Sports Featured in 1935 Ogden Story of Sand Set
A trio of sports cards are buried in this mostly non-sports set
The 1935 Ogden Story of Sand set is one of the numerous 50-card cigarette card issues hailing from the UK. But even though it’s primarily a non-sports release, three sports cards found their way into the set.
The set is basically what you’d think it is given the title. It’s a series that reviews the many uses of sand in everyday life. It also highlights sand’s part in nature and landscapes (i.e. quicksand, etc.). It’s a fun little set but also one that’s a bit rarer than many of the other 1930s tobacco issues from across the pond. Because of that, the price is a little higher but still reasonable at around $25-$50.
Many of the cards in the set won’t have much appeal for collectors of sports cards. But there are three here that are worth your time if you’re not into non-sports. Interestingly, the three sports cards are the final ones in the set’s checklist.
Card No. 48 reviews sand on the golf course. By and large, this is the most popular card in the set.
This one pictures an unnamed golfer that has found himself in the sand trap with a playing partner looking on in the background. He’s dressed as a 1930s golfer, of course, with the focus of the card about playing on seaside golf courses with large sand hills.
A somewhat cool aspect is that the card mentions specific courses of that type, including St. Andrews and others scattered throughout Europe. In addition to the sand traps, the card also mentions that sand was still used by golfers to tee up the ball for a drive.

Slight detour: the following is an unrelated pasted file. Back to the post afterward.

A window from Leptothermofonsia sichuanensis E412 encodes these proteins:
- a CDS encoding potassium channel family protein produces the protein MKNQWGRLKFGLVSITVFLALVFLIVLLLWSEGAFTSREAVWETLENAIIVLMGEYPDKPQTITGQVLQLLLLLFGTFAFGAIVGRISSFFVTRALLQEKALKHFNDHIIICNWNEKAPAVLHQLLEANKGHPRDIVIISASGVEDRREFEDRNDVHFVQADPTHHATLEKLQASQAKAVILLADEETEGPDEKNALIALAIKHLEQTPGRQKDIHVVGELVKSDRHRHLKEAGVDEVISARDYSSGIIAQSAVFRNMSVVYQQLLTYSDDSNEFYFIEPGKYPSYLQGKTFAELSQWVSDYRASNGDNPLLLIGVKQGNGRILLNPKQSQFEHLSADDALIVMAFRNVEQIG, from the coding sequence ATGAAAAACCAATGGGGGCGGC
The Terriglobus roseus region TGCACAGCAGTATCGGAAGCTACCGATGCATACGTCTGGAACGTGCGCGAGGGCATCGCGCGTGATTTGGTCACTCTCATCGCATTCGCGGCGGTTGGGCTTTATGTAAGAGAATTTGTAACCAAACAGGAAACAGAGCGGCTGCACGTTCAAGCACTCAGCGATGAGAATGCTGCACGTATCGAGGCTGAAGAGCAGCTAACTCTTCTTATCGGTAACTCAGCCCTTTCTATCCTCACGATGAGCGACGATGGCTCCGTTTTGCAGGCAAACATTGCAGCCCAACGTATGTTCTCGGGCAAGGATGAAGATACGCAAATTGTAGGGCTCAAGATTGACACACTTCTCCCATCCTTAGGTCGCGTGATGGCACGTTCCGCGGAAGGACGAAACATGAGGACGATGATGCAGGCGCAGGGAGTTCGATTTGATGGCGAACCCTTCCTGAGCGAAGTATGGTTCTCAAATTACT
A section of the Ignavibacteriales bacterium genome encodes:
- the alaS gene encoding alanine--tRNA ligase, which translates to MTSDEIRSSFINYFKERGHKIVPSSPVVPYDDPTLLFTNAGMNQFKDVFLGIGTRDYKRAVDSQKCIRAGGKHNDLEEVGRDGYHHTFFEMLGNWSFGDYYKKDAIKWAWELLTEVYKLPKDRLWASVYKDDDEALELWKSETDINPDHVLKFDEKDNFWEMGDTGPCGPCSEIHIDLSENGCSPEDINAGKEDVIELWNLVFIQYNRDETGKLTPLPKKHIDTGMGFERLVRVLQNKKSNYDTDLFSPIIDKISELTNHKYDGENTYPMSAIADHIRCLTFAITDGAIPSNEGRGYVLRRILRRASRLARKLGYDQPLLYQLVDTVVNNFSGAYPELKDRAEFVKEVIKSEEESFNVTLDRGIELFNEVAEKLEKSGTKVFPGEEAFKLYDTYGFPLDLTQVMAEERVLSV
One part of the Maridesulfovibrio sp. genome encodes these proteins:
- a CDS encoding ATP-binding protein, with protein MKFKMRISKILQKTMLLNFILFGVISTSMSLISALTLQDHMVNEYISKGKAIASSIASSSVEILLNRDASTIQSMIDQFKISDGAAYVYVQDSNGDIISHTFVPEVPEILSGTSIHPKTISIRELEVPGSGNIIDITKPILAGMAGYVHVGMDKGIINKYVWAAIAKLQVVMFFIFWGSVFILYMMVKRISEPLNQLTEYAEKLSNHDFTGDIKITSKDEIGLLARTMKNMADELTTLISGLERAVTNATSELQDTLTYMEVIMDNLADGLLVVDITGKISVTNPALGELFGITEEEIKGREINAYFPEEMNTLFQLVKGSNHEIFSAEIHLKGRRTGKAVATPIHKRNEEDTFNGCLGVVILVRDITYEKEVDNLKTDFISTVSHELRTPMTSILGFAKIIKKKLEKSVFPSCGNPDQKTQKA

Card No. 49 takes us to track and field.
Here, we’ve got a long jumper with the focus being on sand being used as a shock absorber as they spring into the pit.
The card is titled, “Sand as a shock-absorber” with the description on the back starting with the act that children can play on a sandy beach without being hurt. As stated, “Any heavy object falling upon dry sand sinks into it until the ‘shock’ is absorbed and the fall arrested.” That takes us to the relevance of sand and its use in track and field.
Sand’s use is described for the pit area of a long jump, with a mention that the trench is filled with both sand and sawdust. While not quite as desirable as the golf card, as a sports card in the set, this one is still somewhat pursued.
The third and final sports-related card in the issue is one from the world of auto racing.
This card has a horizontal layout and features a race car along the shore on a sand track.
Titled, “Sand as a Speed-Track,” a blue car is shown racing here. And unlike the other cards, this one is actually linked to a specific athlete in famous auto racer Sir Malcolm Campbell.
The description on the back mentions that, ‘The famous hard sands of Daytona Beach, Florida, provide one of the most convenient racing courses for these high speeds, and have been the scene of the record-breaking runs of the late Sir Henry Segrave, and of Sir Malcolm Campbell, whose famous “Blue Bird” is illustrated.’ Campbell’s Blue Bird racing car was found in countless other British card sets.
The auto racing card is No. 50 — the final one in the set.
In terms of pricing, the golf card typically sells for around $10 with the other two starting around a few dollars each. It should be noted, however, that finding the cards in the U.S. is not always easy. In particular, the golf issue tends to get scooped up by collectors of cards from that sport.
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